Tens of thousands of students, teachers and parents were out on the streets in Hong Kong on Sunday, protesting against Chinese patriotism classes.
The public and pro-democracy activists say that these classes will brainwash children into supporting China's Communist Party.
Protesters carried banners and placards, and shouted slogans, calling for the Chinese government to withdraw its plan.
Some of the placards used lyrics from the Pink Floyd song “Another Brick in the Wall,” and a group of parents and their children waved posters reading, “We don’t need no thought control. Leave them kids alone.”
Others carried banners reading, “Our previous generations came here to escape the Communist Party, don’t let the next generation return to the grip of the demon.”
Video screen capture
Protest against the new education system in Hong Kong, July 29, 2012.
While the government's decision to introduce the new Moral and National Education curriculum sparked concerns amongst the public, authority claim that the classes are merely aimed at building Chinese national pride.
Hong Kong's Secretary of Education, Eddie Ng said on Sunday, “Brainwashing is against Hong Kong’s core values. We would not support or accept that.”
However, Hong Kong's residents see this move as yet another attempt by China to limit democracy in the semi-autonomous territory.
Anger was shown over a new government-funded textbook, “The China Model.” The text, which was prepared by a pro-Beijing organization, describes the Communist Party as “selfless and united” and presents it as "an indispensable agent for stability and success."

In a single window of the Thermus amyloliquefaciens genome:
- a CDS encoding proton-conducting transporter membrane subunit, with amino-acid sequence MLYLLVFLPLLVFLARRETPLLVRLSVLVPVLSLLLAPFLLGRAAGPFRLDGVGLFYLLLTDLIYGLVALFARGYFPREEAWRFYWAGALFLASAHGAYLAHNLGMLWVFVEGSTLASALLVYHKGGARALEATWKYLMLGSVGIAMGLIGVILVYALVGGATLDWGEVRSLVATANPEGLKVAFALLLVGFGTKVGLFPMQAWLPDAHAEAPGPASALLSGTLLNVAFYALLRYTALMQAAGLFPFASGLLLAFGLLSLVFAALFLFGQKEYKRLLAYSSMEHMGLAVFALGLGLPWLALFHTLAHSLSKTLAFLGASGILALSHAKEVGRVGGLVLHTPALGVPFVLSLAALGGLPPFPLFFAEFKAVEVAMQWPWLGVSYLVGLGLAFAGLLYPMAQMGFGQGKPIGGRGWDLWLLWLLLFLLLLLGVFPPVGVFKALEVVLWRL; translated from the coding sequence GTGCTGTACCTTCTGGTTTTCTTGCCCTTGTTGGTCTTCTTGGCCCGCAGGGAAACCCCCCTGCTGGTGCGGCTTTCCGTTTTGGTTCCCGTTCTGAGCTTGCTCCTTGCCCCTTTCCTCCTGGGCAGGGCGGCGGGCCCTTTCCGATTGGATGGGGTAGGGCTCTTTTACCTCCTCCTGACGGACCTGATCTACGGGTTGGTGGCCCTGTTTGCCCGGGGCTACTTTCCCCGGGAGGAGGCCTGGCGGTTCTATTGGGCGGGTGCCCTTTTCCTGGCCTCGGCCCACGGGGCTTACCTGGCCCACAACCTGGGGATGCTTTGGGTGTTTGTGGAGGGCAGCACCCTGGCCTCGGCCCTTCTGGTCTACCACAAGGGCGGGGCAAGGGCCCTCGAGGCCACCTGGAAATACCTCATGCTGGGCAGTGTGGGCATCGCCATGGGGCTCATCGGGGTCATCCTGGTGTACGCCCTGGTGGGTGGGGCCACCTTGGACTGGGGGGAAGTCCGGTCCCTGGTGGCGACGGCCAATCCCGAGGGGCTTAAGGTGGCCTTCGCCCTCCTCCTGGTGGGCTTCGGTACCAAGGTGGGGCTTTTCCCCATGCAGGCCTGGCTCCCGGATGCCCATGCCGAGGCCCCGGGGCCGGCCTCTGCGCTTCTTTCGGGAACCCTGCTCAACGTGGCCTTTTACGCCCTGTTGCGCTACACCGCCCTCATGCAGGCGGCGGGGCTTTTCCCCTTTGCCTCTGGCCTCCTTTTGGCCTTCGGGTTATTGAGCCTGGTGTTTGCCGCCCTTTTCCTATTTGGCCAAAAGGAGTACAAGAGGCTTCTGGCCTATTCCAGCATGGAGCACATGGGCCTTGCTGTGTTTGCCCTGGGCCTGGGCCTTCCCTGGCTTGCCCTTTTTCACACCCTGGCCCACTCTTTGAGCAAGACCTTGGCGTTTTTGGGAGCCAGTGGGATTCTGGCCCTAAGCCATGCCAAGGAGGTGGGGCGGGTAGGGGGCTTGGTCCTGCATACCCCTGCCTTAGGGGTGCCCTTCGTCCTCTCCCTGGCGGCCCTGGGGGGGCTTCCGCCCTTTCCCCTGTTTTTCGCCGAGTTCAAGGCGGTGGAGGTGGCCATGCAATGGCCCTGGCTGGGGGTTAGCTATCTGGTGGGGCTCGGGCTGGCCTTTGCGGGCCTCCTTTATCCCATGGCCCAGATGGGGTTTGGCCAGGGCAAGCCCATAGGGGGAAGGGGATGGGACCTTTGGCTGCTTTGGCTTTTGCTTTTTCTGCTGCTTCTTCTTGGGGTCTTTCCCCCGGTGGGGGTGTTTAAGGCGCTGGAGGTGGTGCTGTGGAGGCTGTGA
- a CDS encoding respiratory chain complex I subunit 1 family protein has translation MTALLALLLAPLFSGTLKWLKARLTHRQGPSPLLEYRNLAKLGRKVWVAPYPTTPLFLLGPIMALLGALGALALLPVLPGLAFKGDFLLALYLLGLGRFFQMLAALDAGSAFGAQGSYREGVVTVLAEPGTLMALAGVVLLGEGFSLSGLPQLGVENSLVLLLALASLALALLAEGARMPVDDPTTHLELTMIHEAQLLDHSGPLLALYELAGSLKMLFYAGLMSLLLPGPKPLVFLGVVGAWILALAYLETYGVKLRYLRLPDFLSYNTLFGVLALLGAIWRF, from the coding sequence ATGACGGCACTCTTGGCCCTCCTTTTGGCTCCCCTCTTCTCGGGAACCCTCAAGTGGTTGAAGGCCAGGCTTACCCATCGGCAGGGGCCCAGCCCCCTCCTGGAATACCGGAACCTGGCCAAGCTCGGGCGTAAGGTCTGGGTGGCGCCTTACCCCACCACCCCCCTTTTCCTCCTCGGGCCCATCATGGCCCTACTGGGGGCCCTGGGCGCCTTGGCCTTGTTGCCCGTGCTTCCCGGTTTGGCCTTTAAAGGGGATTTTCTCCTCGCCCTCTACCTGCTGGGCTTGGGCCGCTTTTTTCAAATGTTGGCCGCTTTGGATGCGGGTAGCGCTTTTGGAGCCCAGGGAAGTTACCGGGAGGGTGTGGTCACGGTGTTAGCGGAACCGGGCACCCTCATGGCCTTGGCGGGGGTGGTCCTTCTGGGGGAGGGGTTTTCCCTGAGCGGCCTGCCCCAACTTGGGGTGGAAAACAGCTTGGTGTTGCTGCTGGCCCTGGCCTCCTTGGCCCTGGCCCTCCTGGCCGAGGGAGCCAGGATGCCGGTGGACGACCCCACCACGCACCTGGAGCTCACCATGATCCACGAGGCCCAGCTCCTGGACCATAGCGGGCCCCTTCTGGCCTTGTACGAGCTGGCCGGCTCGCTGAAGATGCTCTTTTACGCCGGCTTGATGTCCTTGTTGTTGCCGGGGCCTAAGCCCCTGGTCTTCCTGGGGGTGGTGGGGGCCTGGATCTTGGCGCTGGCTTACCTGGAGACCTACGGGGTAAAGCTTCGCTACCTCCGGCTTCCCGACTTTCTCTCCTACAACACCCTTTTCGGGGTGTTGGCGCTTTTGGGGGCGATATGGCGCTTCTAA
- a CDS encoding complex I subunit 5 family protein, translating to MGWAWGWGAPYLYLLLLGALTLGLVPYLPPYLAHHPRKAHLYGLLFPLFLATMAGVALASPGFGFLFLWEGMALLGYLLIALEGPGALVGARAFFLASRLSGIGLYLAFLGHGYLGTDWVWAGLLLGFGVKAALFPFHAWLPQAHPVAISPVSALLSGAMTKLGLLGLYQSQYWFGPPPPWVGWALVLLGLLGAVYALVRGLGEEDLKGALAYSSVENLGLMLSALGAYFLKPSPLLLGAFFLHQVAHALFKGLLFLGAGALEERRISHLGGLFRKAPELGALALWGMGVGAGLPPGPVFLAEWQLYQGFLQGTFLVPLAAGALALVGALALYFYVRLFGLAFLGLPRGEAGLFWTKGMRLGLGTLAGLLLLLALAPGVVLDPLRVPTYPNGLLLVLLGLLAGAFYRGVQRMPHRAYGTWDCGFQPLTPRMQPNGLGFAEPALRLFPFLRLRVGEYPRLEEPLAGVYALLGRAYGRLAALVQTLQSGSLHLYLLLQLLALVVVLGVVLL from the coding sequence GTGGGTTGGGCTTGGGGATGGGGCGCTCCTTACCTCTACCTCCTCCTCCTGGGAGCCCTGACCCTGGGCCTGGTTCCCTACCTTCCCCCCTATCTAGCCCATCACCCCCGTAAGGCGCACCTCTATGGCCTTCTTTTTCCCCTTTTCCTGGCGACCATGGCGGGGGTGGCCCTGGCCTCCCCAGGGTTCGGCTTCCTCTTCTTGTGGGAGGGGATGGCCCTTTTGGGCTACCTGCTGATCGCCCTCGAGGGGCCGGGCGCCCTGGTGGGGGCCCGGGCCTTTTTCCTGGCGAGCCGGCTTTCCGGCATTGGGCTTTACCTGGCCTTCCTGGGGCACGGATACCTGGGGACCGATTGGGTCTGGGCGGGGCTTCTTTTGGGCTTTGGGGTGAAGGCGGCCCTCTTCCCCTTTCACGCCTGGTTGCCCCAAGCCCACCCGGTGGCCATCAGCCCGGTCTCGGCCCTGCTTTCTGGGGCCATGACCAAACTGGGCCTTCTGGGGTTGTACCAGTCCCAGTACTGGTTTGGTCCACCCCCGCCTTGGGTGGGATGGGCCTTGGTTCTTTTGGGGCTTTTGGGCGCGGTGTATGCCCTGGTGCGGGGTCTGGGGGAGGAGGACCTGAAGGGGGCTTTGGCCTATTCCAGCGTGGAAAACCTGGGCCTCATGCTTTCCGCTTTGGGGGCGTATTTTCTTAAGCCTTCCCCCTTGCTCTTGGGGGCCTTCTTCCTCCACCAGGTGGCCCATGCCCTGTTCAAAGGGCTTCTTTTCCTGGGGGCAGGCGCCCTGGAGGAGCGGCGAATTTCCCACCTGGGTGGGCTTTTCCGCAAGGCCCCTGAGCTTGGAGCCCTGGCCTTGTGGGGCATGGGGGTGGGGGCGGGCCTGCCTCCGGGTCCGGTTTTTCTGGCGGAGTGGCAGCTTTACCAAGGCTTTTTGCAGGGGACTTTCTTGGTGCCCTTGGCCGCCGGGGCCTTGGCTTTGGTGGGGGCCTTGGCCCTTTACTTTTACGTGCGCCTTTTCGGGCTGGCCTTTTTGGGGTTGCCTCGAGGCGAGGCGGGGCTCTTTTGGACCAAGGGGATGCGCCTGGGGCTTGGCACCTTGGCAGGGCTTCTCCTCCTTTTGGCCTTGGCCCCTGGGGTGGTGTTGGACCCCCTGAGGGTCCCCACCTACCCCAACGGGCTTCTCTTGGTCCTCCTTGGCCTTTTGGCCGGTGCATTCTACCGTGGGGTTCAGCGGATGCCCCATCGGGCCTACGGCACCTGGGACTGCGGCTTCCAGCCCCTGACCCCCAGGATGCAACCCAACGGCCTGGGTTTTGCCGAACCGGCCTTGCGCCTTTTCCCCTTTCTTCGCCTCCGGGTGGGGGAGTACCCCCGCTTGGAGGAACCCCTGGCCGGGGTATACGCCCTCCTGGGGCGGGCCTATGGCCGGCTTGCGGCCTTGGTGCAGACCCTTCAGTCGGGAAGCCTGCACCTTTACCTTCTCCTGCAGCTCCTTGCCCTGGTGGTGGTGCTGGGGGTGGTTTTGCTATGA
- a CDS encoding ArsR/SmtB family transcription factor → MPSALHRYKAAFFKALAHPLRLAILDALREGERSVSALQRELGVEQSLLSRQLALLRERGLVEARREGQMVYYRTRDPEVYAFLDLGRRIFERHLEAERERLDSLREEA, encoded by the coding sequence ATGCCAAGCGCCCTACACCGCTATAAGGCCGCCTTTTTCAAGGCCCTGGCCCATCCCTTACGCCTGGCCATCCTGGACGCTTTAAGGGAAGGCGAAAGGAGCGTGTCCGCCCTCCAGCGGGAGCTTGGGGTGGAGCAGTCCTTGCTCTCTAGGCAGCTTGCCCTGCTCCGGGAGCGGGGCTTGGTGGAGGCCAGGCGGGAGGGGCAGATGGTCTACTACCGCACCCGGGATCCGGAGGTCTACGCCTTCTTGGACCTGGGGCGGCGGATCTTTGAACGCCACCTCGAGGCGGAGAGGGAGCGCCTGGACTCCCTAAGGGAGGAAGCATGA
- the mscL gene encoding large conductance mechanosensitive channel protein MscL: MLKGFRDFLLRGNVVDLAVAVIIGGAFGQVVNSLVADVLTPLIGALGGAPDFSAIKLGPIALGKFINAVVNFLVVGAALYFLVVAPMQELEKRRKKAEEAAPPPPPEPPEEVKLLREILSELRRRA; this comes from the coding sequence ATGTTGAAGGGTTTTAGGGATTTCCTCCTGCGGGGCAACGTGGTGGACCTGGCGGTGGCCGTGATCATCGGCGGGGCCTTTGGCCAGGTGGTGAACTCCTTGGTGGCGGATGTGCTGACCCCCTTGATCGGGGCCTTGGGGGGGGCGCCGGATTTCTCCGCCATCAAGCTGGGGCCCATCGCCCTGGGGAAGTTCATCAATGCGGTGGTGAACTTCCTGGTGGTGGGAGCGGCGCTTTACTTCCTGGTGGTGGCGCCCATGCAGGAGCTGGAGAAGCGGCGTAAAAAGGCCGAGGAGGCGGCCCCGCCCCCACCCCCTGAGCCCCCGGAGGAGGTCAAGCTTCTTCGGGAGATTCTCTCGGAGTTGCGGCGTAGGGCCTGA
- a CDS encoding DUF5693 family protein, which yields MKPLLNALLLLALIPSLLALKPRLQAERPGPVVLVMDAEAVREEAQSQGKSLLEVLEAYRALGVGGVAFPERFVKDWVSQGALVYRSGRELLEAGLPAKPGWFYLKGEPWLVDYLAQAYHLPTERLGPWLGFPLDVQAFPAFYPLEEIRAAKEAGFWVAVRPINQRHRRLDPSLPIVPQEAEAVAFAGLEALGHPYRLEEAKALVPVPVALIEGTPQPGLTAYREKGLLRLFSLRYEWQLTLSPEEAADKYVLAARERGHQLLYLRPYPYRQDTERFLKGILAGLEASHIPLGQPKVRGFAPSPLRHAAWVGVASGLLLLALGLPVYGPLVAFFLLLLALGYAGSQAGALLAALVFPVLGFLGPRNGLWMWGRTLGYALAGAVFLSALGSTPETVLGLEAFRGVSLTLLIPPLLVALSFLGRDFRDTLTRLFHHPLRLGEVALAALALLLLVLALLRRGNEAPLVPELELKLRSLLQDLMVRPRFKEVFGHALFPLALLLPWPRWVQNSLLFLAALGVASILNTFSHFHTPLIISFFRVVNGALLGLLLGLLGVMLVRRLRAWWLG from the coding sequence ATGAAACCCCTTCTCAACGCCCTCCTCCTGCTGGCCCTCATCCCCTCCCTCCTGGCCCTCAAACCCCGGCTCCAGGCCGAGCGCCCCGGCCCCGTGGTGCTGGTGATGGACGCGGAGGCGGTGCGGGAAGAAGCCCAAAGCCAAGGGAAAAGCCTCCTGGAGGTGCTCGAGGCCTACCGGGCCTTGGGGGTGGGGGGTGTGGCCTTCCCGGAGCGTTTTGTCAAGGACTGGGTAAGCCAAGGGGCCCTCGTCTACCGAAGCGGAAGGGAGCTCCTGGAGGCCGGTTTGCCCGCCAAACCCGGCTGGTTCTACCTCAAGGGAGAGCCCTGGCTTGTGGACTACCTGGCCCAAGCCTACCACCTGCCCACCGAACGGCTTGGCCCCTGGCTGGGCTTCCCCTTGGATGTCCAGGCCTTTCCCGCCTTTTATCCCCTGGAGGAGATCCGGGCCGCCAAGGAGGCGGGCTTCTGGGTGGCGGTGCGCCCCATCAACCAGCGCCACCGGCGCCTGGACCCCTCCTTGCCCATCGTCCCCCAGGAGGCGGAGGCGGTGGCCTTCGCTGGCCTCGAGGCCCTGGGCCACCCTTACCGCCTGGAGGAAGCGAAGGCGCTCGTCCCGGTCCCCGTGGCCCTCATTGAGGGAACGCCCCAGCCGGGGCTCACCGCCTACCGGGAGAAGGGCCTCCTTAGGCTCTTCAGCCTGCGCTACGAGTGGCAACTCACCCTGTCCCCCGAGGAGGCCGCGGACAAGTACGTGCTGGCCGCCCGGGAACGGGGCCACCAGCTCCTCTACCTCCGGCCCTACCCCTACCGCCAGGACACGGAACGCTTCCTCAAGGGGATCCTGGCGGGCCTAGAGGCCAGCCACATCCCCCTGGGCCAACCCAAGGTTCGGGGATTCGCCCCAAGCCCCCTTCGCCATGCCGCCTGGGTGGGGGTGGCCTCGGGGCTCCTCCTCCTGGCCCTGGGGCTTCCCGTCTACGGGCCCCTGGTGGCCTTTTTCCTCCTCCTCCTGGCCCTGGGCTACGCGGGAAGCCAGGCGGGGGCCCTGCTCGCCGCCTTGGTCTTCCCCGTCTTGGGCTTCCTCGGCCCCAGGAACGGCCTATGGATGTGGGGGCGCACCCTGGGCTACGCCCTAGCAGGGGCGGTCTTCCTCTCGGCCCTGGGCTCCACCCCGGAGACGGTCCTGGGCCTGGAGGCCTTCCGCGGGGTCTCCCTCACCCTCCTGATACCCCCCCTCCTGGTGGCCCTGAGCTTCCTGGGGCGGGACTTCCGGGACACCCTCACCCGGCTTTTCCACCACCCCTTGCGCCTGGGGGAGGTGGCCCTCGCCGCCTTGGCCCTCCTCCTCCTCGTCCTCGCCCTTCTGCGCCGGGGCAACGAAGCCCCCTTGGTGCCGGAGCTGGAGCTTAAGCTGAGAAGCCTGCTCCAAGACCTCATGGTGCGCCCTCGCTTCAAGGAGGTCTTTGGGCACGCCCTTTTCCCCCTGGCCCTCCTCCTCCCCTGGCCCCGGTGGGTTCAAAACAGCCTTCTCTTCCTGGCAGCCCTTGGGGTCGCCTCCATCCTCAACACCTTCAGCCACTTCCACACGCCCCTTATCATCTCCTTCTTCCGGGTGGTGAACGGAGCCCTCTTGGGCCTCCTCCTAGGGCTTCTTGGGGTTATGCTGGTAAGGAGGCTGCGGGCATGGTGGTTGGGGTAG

P.S. Ho, who protested along with his wife and four-year-old daughter told media, "We don't want our child to be fed this material. If the initiative continues without changes, maybe we will change schools later or immigrate to another country."
The protest kicked off from Victoria Park, and then blocked off parts of the Causeway Bay commercial area as they headed towards the new government headquarters in the city center.
Hong Kong's public broadcaster, RTHK, was told by organizers that 90,000 people turned out for the protest. However the police say the figure was more like 32,000.
Digital Journal reported on a protest in Hong Kong on July 1, over the city's new leader, Chief Executive Leung Chun-ying, chosen by an elite pro-Beijing committee and widely suspected of having close ties to the Communist Party.
Hong Kong was previously a British colony, and 15 years ago, China recovered sovereignty of the territory, which is now becoming increasingly dependent on mainland China. However, according to a recent opinion poll by Hong Kong University, residents in Hong Kong now have less trust in the central government in Beijing than at any time since the 1997 handover.